Dr. Mark Evans is a Fine Fellow

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[Mark Evans and his wife, Cheri, on Mt. Evans (appropriately named) in Colorado]

In Spring 2017, Dr. Mark Evans was elected a Fellow of the Geological Society of America. As described on the GSA website:

“Society Fellowship is an honor bestowed on the best of our profession by election at the spring GSA Council meeting. GSA members are nominated by existing GSA Fellows in recognition of their distinguished contributions to the geosciences through such avenues as publications, applied research, teaching, administration of geological programs, contributing to the public awareness of geology, leadership of professional organizations, and taking on editorial, bibliographic, and library responsibilities.”

One of Dr. Evans nominators, Dr. Charlie Onasch of Bowling Green State University says of Dr. Evans “Mark Evans is a leading authority on the nature and evolution of paleofluids in foreland fold-thrust belts and the interrelationships between fluid flow, diagenesis, paleomagnetism, and both brittle and ductile deformation. He has also excelled in the training of young geologists through classroom experiences and involvement in geological research.” Dr. Evans currently has 38 journal publication, 22 of which are first-author, and 117 meeting abstracts, 35 of which are with undergraduate student first-authors.

Dr. Evans was similarly elected a Fellow of the Geological Society of London in 2012. The Geological Society of London is the first geological society, established in 1811.

The Geological Sciences Department at CCSU congratulates Dr. Evans on this prestigious accomplishment!

The Next Best Thing to Being There

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[A rainbow over the Sandia Mountains in New Mexico]

Dr. Jen Piatek’s research is literally out of this world! Although she is an expert on the geology of Mars, she can’t exactly take her astronomy students there for a field trip. Similarly, when teaching regular geology classes she wishes she could bring her students to see volcanoes, mountains, or lake deposits up close and personal, but the department budget is limited. However, using a camera and special GigaPan software, Dr. Piatek and her research students have created amazing high resolution panoramic views of these geological features  and bring them into the classroom for students to have an experience that is the next best thing to being there. Many of these geological features are reasonable facsimiles to features seen on Mars, so by learning about our own planet, students can increase their understanding of our neighboring planet.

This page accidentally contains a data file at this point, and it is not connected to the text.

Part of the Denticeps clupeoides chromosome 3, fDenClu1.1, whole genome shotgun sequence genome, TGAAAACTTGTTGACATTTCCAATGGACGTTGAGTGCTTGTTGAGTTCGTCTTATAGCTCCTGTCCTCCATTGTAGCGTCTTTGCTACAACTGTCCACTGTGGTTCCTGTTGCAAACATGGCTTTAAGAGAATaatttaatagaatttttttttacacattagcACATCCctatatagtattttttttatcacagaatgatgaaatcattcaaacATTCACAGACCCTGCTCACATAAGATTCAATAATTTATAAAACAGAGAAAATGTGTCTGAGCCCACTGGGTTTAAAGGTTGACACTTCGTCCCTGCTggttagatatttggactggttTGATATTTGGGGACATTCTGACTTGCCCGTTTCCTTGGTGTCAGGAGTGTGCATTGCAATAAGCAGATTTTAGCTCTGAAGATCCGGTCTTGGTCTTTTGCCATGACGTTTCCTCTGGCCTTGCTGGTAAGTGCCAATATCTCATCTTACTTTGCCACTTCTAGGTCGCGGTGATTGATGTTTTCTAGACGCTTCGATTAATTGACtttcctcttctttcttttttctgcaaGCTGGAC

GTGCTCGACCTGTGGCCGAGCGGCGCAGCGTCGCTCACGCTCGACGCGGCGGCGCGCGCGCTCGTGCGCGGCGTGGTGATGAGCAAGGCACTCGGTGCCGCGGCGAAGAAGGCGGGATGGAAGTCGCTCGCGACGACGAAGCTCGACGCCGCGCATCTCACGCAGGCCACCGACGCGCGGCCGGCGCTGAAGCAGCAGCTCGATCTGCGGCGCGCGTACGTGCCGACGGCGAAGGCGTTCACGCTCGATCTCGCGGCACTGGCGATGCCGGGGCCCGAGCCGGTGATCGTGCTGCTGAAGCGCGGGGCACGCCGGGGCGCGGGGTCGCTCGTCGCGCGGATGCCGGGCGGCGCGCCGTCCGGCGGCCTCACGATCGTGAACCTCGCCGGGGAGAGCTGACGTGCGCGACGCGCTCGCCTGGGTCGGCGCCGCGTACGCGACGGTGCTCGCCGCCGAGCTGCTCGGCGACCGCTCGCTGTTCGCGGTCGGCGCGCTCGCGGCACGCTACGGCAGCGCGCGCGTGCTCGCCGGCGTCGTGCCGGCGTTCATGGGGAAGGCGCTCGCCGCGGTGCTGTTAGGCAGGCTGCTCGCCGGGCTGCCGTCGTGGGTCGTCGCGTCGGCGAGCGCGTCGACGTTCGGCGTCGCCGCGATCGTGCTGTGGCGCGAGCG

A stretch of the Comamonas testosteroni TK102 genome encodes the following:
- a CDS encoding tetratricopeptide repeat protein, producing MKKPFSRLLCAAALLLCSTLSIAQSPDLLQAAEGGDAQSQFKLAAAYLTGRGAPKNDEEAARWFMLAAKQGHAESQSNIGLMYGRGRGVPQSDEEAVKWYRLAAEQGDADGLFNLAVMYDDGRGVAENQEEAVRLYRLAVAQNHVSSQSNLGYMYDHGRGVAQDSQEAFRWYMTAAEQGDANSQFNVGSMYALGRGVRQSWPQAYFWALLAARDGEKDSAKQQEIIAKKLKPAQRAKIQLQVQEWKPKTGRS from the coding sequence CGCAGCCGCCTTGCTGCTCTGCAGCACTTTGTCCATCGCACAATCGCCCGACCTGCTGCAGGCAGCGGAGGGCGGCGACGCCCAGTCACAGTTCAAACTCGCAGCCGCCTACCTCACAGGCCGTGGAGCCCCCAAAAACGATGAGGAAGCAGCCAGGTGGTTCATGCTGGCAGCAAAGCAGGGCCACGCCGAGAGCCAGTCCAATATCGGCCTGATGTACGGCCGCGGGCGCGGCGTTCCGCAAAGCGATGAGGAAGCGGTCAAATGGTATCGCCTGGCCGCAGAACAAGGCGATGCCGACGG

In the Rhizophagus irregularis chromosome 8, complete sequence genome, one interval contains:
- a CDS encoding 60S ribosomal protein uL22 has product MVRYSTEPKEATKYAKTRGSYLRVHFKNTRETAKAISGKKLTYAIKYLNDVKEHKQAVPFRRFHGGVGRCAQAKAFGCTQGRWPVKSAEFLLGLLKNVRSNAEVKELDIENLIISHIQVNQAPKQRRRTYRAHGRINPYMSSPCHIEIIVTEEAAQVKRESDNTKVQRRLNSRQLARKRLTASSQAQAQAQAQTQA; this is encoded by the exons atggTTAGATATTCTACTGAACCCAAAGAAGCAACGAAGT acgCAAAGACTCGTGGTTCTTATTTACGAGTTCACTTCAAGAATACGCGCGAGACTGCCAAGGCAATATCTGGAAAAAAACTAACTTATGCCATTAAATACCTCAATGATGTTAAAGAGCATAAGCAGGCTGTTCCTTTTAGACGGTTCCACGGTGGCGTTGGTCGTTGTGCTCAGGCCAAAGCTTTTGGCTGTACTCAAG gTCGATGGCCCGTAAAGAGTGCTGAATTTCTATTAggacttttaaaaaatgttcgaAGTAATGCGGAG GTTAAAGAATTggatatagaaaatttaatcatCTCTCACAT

Dr. Piatek’s latest GigaPan adventure was to Albuquerque, New Mexico. Students in her classes should expect to see these amazing panoramas in the near future. Dr. Piatek is always interested in involving students in her GigaPan adventures, so if you are interested in being one of her assistants, please contact her!

CCSU now has the coolest sandbox (and it’s not just for playing in!)

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[Introducing the new Augmented Reality Sandbox]

CCSU is now the only university in Connecticut with an Augmented Reality Sandbox. Part computer, part sand pile, this 100% educational (and fun!) set-up demonstrates a variety of geological phenomenon in real-time, including floods, volcanic eruptions, and glacier melts. Read about this new addition to the Geological Sciences Department here, and expect to get your time in the sandbox at the next university open house event!

GSCI Students Proudly Present at University Research Day

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[Morrissa Luddy presents her research on contaminated soil at the CCSU University Research and Creative Activity Day]

5 of the 48 undergraduate student posters presented at today’s event originated in the Geological Sciences Department. Along with Morrissa Luddy’s poster “The Uptake of Tract Elements in Lab-Contaminated Soils from Lebanon, CT,” the following research was presented:

Emily Gajda, “Trace Element Analysis and Environmental Impacts of the Roxbury Quarry, Roxbury Connecticut.”

Maxwell Meadows, “Sources and Spatial Distribution of Heavy Metals in Agricultural Soils of Lebanon, CT.”

Ian Murphy, “Morphologic Characteristics of the Best-Preserved Martian Craters: Thermophysical Mapping of Gasa and Istok.”

Nicholas Zygmont, “Fracture History of the Weir Mountains Syncline and Lehighton Anticline, Eastern Valley and Ridge Providence, Pennsylvania.”

Congrats to all our talented student researchers!